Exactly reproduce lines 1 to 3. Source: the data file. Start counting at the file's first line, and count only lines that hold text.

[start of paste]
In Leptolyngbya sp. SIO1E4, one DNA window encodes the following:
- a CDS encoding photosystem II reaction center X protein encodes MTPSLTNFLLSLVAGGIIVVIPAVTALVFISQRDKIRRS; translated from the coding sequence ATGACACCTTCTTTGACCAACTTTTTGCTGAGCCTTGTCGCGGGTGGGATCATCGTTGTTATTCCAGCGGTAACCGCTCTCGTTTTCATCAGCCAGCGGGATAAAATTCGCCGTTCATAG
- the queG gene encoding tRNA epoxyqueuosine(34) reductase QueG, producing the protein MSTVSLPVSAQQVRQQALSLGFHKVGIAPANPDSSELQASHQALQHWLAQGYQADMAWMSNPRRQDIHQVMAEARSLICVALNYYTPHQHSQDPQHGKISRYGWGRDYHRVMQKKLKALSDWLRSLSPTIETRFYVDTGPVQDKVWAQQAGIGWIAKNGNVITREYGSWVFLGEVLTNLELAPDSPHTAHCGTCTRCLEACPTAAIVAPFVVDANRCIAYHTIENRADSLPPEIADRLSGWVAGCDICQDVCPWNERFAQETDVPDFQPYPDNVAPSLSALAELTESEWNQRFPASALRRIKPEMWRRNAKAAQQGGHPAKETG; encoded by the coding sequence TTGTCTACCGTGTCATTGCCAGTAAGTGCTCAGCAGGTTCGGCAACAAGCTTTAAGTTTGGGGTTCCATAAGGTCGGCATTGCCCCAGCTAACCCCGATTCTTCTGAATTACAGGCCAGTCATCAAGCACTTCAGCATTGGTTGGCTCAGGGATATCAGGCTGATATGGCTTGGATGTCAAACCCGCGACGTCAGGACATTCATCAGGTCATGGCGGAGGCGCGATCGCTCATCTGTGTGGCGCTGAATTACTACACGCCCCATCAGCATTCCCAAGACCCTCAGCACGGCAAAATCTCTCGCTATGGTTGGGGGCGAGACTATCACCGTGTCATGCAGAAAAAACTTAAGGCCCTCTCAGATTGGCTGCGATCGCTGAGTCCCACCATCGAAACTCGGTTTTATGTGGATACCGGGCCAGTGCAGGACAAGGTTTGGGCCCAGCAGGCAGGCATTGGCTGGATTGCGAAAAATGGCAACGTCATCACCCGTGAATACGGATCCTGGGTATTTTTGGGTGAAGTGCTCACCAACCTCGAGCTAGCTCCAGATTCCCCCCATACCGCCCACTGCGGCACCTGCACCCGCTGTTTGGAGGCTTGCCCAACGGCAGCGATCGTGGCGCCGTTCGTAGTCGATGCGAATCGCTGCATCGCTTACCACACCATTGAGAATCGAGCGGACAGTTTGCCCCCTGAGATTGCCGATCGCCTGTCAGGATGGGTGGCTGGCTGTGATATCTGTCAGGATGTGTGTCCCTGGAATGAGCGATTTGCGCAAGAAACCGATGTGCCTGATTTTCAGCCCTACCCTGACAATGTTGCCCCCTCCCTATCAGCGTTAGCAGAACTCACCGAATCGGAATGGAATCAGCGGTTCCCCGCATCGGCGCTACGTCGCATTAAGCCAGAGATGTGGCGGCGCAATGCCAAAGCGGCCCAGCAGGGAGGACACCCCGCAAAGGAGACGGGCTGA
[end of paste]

In Leptolyngbya sp. SIO1E4, one DNA window encodes the following:
- a CDS encoding photosystem II reaction center X protein encodes MTPSLTNFLLSLVAGGIIVVIPAVTALVFISQRDKIRRS; translated from the coding sequence ATGACACCTTCTTTGACCAACTTTTTGCTGAGCCTTGTCGCGGGTGGGATCATCGTTGTTATTCCAGCGGTAACCGCTCTCGTTTTCATCAGCCAGCGGGATAAAATTCGCCGTTCATAG
- the queG gene encoding tRNA epoxyqueuosine(34) reductase QueG, producing the protein MSTVSLPVSAQQVRQQALSLGFHKVGIAPANPDSSELQASHQALQHWLAQGYQADMAWMSNPRRQDIHQVMAEARSLICVALNYYTPHQHSQDPQHGKISRYGWGRDYHRVMQKKLKALSDWLRSLSPTIETRFYVDTGPVQDKVWAQQAGIGWIAKNGNVITREYGSWVFLGEVLTNLELAPDSPHTAHCGTCTRCLEACPTAAIVAPFVVDANRCIAYHTIENRADSLPPEIADRLSGWVAGCDICQDVCPWNERFAQETDVPDFQPYPDNVAPSLSALAELTESEWNQRFPASALRRIKPEMWRRNAKAAQQGGHPAKETG; encoded by the coding sequence TTGTCTACCGTGTCATTGCCAGTAAGTGCTCAGCAGGTTCGGCAACAAGCTTTAAGTTTGGGGTTCCATAAGGTCGGCATTGCCCCAGCTAACCCCGATTCTTCTGAATTACAGGCCAGTCATCAAGCACTTCAGCATTGGTTGGCTCAGGGATATCAGGCTGATATGGCTTGGATGTCAAACCCGCGACGTCAGGACATTCATCAGGTCATGGCGGAGGCGCGATCGCTCATCTGTGTGGCGCTGAATTACTACACGCCCCATCAGCATTCCCAAGACCCTCAGCACGGCAAAATCTCTCGCTATGGTTGGGGGCGAGACTATCACCGTGTCATGCAGAAAAAACTTAAGGCCCTCTCAGATTGGCTGCGATCGCTGAGTCCCACCATCGAAACTCGGTTTTATGTGGATACCGGGCCAGTGCAGGACAAGGTTTGGGCCCAGCAGGCAGGCATTGGCTGGATTGCGAAAAATGGCAACGTCATCACCCGTGAATACGGATCCTGGGTATTTTTGGGTGAAGTGCTCACCAACCTCGAGCTAGCTCCAGATTCCCCCCATACCGCCCACTGCGGCACCTGCACCCGCTGTTTGGAGGCTTGCCCAACGGCAGCGATCGTGGCGCCGTTCGTAGTCGATGCGAATCGCTGCATCGCTTACCACACCATTGAGAATCGAGCGGACAGTTTGCCCCCTGAGATTGCCGATCGCCTGTCAGGATGGGTGGCTGGCTGTGATATCTGTCAGGATGTGTGTCCCTGGAATGAGCGATTTGCGCAAGAAACCGATGTGCCTGATTTTCAGCCCTACCCTGACAATGTTGCCCCCTCCCTATCAGCGTTAGCAGAACTCACCGAATCGGAATGGAATCAGCGGTTCCCCGCATCGGCGCTACGTCGCATTAAGCCAGAGATGTGGCGGCGCAATGCCAAAGCGGCCCAGCAGGGAGGACACCCCGCAAAGGAGACGGGCTGA